July 23, 2008

High School Confidential: 'American Teen'-agers Talk about Docu-Stardom

Paramount Vantage has given them their own conference room in Hollywood, and the five teens have taken up every spare nook and cranny, sorting out their PR junket laundry, blogging on their laptops and reviewing their publicity schedules. But with just a quiet signal from their publicist, they obediently extract themselves from the mess and assemble on the one clean couch left in the corner of the room.

They're practically vets now, but just two years ago, they were unknown adolescents from Warsaw Community High School in rural Indiana. Now as Sundance stars, they're immortalized, thanks to the documentary hit American Teen (www.americanteenthemovie.com/), which opens July 25.

Hannah, featured in Nanette Burstein's American Teen, which opens July 25 through Paramount Vantage. Courtesy of Sundance Film Festival.

Hannah, featured in Nanette Burstein's American Teen, which opens July 25 through Paramount Vantage. Courtesy of Sundance Film Festival.

American Teen earned the Documentary Directing Award at Sundance for producer/director Nanette Burstein (On the Ropes, The Kid Stays in the Picture). In it Burstein captures the senior year of these high school students with a fresh vibe that reviewers tend to compare to a real-life Breakfast Club-and deservedly. And its subjects, planned or not, fit the role so well that the first promo poster for the film imitated the famous teen flick, with basketball star Colin as the "Jock," his teammate Mitch as the "Heartthrob," well-off Megan as the "Princess," video gamer Jake as the "Geek" and artist Hannah as the "Rebel."

But even the most cynical critic will writhe in agony over the real-life dramas of these teens: Will he make that basket and get his college scholarship? What will happen when the outcast shows up at the cool kids party? Is the geek really going to try to ask out the new girl?

It's one thing to pay teen actors to depict torment, but how did Burstein capture it in real life? The teens themselves-now post-adolescent college students-credit Burstein, who coupled unobtrusive two-man crews armed with a gentle gift for winning over her subjects. Shooting would start with a half-hour of chatting. "We'd get comfortable and they'd be like, okay, are you ready to shoot?" says Megan. "And then it was like they weren't even there anymore." According to Hannah, "The crew was so cool; we became really close with them." Burstein just won their trust, adds Mitch: "A huge part of that was the trust that we had with Nanette and the relationship we had with her." And, according to Jake, "For me, I never had anyone to talk to, so this was somebody who could say, ‘Look at my life from an objective standpoint and say here's what's up...' It was wonderful."

The stars of American Teen insist that in no time at all, they forget the cameras were there. Case in point is a scene where Mitch breaks up with his girlfriend...via text message...and his text is captured by another camera across town. The collective groan of the audiences guarantees this moment in the pantheon of teen cinema. Admits a rueful Mitch, "At that point in the year, I'd forgotten all about the cameras."

As Megan puts it: "Nanette made this film. The relationships that we had with her is what made this film so great."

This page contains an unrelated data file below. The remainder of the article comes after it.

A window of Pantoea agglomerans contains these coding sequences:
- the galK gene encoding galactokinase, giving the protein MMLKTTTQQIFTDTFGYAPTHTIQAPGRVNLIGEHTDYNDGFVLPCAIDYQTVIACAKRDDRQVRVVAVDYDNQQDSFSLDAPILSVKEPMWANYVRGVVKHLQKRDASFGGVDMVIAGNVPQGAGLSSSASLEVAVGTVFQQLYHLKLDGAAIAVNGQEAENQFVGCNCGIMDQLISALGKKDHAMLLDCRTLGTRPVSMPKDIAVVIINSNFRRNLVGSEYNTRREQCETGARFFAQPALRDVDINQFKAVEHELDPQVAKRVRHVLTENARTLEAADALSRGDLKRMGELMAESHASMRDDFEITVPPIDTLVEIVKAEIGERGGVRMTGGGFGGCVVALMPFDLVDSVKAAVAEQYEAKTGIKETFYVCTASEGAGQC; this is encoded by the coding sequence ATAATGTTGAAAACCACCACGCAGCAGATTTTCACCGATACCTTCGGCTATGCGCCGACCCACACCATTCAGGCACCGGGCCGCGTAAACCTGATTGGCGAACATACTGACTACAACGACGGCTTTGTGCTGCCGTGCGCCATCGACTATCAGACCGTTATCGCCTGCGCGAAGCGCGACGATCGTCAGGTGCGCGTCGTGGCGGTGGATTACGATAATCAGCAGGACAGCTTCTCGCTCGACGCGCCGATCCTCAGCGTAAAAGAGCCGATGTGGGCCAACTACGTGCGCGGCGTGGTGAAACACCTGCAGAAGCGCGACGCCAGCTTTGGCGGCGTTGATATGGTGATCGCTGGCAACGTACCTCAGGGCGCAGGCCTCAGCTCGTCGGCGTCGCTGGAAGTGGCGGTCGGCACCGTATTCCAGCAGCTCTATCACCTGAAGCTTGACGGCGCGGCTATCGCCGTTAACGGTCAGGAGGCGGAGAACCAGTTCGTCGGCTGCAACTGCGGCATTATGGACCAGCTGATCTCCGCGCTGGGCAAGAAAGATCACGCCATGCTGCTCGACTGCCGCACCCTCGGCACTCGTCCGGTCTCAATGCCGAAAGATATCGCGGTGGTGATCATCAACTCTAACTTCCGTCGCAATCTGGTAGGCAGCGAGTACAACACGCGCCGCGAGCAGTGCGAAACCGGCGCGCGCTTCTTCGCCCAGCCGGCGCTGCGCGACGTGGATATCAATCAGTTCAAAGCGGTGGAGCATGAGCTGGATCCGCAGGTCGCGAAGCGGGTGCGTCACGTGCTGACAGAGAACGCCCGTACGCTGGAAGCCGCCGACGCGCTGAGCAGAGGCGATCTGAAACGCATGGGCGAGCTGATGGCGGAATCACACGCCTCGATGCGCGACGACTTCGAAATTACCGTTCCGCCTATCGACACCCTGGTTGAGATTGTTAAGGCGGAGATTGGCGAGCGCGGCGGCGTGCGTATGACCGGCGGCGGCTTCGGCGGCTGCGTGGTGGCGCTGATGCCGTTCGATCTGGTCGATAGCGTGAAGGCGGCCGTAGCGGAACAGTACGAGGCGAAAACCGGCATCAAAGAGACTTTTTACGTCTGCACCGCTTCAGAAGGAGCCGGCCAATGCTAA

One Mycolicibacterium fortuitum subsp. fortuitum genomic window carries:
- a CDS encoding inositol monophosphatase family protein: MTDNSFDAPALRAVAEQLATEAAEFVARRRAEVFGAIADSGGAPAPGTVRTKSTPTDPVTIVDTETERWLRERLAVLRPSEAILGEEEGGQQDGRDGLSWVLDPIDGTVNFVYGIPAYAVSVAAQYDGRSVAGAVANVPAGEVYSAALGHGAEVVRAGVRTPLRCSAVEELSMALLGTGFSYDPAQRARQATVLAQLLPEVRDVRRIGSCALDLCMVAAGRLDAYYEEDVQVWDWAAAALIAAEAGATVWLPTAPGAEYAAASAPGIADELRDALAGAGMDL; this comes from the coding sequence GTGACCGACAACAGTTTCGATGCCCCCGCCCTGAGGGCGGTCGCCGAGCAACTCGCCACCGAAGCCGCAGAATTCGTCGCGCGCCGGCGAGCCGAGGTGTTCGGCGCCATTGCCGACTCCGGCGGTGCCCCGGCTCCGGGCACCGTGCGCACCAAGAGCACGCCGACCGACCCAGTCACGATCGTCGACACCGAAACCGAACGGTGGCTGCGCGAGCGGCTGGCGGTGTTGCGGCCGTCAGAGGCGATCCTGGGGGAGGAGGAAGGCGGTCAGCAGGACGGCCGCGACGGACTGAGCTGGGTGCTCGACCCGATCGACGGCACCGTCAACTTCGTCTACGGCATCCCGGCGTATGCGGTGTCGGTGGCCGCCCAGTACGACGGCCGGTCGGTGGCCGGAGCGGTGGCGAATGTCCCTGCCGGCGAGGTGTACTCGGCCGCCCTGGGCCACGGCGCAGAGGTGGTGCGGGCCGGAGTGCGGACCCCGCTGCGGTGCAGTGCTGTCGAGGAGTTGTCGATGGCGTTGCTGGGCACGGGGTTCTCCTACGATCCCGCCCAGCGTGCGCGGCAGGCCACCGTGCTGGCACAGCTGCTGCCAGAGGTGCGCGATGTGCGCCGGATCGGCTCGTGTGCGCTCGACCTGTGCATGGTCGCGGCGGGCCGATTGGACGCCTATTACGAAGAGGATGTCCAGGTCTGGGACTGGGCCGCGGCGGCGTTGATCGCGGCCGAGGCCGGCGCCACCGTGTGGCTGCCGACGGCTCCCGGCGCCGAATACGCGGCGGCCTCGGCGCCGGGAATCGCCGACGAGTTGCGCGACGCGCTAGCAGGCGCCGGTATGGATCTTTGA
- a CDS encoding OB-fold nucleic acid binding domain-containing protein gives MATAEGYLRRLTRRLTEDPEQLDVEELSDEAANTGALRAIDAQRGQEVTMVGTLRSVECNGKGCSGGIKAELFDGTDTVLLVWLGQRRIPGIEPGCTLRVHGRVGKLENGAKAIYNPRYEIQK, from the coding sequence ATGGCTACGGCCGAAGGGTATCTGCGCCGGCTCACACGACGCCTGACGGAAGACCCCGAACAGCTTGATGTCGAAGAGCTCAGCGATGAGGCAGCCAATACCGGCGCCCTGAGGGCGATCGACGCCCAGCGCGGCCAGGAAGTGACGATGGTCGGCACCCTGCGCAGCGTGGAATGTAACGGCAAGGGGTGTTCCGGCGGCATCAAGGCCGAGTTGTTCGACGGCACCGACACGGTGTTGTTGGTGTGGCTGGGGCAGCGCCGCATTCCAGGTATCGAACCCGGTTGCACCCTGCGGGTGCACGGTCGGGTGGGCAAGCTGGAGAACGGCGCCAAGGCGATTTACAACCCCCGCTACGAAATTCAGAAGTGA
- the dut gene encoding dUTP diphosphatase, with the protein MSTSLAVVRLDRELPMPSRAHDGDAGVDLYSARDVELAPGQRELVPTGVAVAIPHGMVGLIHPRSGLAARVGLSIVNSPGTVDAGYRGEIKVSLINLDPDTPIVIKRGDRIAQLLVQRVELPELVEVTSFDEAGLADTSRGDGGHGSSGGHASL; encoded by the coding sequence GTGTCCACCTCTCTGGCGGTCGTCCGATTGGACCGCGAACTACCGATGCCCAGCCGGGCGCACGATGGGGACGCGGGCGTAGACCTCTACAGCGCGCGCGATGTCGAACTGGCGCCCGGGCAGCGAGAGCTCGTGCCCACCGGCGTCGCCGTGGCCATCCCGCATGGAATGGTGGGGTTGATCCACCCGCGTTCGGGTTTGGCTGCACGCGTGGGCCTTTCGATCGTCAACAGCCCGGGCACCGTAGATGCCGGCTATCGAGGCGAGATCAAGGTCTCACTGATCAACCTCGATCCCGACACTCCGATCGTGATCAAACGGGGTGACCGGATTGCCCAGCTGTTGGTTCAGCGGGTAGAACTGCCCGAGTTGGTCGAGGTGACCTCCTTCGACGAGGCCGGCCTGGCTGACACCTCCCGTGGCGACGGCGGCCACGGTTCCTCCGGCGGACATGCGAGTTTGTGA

After an entire senior year with her Warsaw High students, Burstein had 1,000 hours of footage, which she took back to her home in New York to cut with two editors simultaneously. None of the teens knew how their story would play out. "She had enough film," says Mitch. "She could have done whatever she wanted."

Mitch, featured in Nanette Burstein's American Teen, which opens July 25 through Paramount Vantage. Courtesy of Sundance Film Festival.

Mitch, featured in Nanette Burstein's American Teen, which opens July 25 through Paramount Vantage. Courtesy of Sundance Film Festival.

A year and a half passed, then the subjects were called to join Burstein for the film's world premiere in Sundance. Getting on that plane, says Jake, who had never before spoken to any of his high school classmates featured in Burstein's film, "was pretty scary." Their Sundance premiere was, as Mitch describes it, "surreal, extremely surreal." Then came the Sundance audience who, as Megan says, gave them the even more surreal compliment of how great they were at being themselves: "Oh, great job. You guys were awesome in the film."

All of the stars agree that American Teen captured their personal high school experiences. But then they had time to discover things about their classmates. They were surprised to learn, for example, that Hannah had missed the first half of their senior year due to depression. "The first time I saw the movie I completely bawled at her storyline," says Megan. And everyone agrees that Jake's search for his soulmate was the best part of the film, with one-liners destined to become "epic," with Megan quoting her favorite: "That's what I am, one sock. I need to find my sockmate."

Jake sheepishly admits to being cornered at Sundance by filmgoers saying, "I was the geek in high school. I could never get a date. It's rough, but we made it through, right?" And as Jake, who says he never watches TV, writes in his Facebook blog: "I always thought this was going to be an easy job, but it takes a lot more patience and endurance than I expected. As stupid as it sounds, I now have more respect for people who do this as a career. Not just the celebrities, but the publicists, the assistants, the reporters, and so on. It gets exhausting."

Elizabeth Blozan's latest film is Rebel Beat: The Story of LA Rockabilly. www.rebelbeat.com.